- ISHN GLOBAL
- EHS RESEARCH
There is no doubt that near miss reporting is important… very important. As safety professionals and leaders, we know that a free lesson learned today is an injury avoided tomorrow. And there are dollars associated with near misses â€” serious dollars.
If we ignore the tremendous “human” and emotional impact of serious injuries and fatalities and only compare their financial costs with the costs of near miss injuries, it might be an eye-opening exercise.
According to some estimates, near miss events may cost twice as much as serious incidents or fatalities. According to a Houston Business Bureau, CII and Exxon Chemical report, a near miss event is estimated to cost about $1,300 and they estimate about 1,000 near miss events for every fatality. Using 2004 Bureau of Labor Statistics data, 5,703 workplace fatalities were reported across the United States. At an estimated million dollars per fatality, near misses cost the private sector more than a trillion dollars more, on the monetary side of the equation, than fatality. And, if estimated costs are shifted, near misses can move this ledger amount to twice that of fatalities.
As safety professionals, we already agree about the importance of near miss reporting. Add to this foundational understanding a cost basis rational, then a question flows naturally â€” why don’t we encourage reporting and thoroughly analyze near miss events? After all, how many near misses have you worked on this week, or this month? Chances are, you can count them on one hand…one finger probably. In truth, there are five key reasons why these events are not reported and analyzed. Five truths that no one wants to talk about, until now.
Unspoken Truth I â€” Reports come with a cost
Any article or training class dealing with near miss reporting will frame a near miss event as a “free lesson” or a “golden nugget” that must be analyzed for learning. The truth, however, is that these events are not free.
If you are still skeptical, then tell me how many near miss reports have come across your desk in the last week…I rest my case. In most organizations there is a cost to near miss reporting. That cost can come in many forms such as loss of credibility by the worker reporting the near miss. The price might be in an intimidating reporting system or unspoken signals from line-management. The cost might be in the perceived time and hassle to make the report. Our critical role is to identify these costs and work to reduce them.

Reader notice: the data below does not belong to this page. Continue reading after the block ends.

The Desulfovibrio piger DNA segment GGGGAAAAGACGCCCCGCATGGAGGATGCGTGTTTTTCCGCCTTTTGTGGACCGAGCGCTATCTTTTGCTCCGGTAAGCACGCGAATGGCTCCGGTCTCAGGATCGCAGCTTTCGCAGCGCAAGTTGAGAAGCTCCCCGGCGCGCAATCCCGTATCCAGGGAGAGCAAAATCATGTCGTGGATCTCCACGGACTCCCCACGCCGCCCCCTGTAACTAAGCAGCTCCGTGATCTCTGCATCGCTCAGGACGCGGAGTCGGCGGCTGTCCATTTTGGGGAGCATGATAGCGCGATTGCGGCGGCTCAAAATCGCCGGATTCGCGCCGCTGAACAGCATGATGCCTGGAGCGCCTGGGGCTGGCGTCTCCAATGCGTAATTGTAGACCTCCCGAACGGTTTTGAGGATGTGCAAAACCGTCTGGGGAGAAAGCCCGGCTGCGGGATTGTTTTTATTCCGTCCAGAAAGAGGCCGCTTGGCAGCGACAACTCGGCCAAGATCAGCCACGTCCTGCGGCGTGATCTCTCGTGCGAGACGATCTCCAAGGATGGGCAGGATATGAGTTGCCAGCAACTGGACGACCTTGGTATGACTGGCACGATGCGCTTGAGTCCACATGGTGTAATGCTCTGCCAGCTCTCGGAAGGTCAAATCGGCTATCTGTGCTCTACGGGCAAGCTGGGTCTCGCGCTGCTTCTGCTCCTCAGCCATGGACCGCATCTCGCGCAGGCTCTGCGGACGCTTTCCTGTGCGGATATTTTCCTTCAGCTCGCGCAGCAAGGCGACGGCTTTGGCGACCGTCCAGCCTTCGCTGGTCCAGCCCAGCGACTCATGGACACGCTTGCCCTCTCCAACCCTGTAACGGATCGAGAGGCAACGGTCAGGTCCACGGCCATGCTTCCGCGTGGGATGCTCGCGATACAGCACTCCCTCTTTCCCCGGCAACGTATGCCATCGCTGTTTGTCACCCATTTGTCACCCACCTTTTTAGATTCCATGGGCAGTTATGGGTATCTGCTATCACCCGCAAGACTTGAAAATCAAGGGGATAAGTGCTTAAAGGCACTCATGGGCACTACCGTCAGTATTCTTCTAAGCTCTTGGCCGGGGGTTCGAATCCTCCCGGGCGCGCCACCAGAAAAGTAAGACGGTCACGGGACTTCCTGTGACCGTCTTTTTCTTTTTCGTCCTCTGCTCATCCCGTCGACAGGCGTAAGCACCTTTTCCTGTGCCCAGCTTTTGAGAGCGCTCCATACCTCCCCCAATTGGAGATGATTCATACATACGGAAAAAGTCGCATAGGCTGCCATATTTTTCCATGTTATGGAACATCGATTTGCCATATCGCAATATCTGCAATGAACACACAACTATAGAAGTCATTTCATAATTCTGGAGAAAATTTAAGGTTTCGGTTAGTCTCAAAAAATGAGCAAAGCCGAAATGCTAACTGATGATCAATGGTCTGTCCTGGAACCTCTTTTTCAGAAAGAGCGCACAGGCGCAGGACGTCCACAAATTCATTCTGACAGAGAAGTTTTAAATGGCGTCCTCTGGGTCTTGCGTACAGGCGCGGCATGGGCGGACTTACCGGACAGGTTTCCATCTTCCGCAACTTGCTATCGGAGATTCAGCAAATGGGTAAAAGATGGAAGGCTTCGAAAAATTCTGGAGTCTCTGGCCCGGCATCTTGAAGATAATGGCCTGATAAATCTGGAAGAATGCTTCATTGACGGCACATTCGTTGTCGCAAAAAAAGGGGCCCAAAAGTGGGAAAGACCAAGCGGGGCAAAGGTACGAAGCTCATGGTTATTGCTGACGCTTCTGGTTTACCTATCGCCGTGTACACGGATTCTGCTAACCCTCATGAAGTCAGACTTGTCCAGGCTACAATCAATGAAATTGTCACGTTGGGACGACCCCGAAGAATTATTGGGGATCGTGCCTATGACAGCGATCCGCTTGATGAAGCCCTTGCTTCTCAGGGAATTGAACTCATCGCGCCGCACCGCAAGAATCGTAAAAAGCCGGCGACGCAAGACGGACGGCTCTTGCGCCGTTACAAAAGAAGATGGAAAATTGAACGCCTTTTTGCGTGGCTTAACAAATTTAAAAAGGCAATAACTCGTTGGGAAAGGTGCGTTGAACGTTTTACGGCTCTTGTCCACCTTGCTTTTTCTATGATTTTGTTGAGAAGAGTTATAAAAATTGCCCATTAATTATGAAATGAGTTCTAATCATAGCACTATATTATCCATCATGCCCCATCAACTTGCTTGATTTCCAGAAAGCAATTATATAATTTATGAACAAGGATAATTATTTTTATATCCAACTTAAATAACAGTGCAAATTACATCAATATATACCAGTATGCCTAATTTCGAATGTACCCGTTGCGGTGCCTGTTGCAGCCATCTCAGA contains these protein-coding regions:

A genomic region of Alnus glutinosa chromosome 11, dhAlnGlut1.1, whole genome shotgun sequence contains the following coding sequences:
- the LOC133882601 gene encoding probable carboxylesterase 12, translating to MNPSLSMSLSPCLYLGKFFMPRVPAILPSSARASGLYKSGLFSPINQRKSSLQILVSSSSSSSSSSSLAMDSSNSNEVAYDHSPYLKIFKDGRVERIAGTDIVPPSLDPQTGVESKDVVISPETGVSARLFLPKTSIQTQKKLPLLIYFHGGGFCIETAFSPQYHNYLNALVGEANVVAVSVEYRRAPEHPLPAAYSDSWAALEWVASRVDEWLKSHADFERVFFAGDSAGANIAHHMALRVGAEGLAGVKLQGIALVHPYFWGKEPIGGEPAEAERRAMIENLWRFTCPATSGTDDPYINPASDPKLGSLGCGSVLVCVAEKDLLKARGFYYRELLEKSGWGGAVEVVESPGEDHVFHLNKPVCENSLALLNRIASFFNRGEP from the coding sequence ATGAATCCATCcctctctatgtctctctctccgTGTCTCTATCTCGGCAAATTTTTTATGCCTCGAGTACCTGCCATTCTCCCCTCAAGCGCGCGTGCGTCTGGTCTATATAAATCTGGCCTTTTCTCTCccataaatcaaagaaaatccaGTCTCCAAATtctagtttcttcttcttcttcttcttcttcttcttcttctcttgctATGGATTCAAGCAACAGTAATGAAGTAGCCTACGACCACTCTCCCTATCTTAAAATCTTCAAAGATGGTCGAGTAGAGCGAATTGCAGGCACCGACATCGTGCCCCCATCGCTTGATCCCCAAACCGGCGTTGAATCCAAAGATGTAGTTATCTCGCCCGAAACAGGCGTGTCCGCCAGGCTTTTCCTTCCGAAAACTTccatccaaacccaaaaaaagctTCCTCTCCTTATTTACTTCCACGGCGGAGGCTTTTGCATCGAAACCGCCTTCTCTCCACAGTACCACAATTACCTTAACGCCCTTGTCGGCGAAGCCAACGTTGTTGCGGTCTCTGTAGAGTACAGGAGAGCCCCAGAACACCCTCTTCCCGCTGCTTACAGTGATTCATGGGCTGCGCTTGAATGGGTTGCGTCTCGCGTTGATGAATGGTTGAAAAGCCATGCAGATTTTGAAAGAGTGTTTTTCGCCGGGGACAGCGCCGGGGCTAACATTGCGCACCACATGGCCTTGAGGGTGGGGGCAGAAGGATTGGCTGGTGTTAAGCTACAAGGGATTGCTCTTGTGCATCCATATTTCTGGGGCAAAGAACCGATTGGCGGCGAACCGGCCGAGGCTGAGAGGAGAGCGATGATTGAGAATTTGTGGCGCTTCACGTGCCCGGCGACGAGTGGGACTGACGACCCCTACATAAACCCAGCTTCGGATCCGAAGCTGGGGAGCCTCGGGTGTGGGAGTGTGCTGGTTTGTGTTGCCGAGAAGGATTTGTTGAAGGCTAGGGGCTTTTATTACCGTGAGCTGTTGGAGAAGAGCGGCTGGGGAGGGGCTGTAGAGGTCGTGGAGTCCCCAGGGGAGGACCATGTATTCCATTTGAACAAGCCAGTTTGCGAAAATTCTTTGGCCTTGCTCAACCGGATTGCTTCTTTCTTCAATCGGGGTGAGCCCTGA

Questioning attitude: What are the hidden costs to near miss reporting within your organization? How can we put ourselves in the shoes of our workers to truly understand these costs?
Unspoken Truth II â€” Reporting requires motivation
The next truth that no one talks about is this: free isn’t enough. There must be an incentive or motivator in order for our people to engage in a near miss reporting process and work an incident through the process.
Put yourself in the place of your workers. It’s a typical afternoon, and things seem to be going fine. All of the sudden, bam. The worker is almost injured due to a part defect. She quickly replaces the defective part and begins the task, as she does this she realizes that she was lucky. Had she not noticed the defect, there is a great chance she would have been injured. At that moment, the worker thinks… “I wonder if I should report it?” The thought that comes next is key… will she be motivated to do so or not? In most cases, “free” isn’t enough, there must be a positive motivator established so our workers will answer the “should I report it” question with a strong positive.
Questioning attitude: Is there motivation to report near miss events? At the moment a worker realizes a near miss occurred, what can be the motivating factor to allow him/her to report the event? What is the “right” type of motivator for your organization? Should I overcompensate with a motivator in the short term to establish a long-term habit?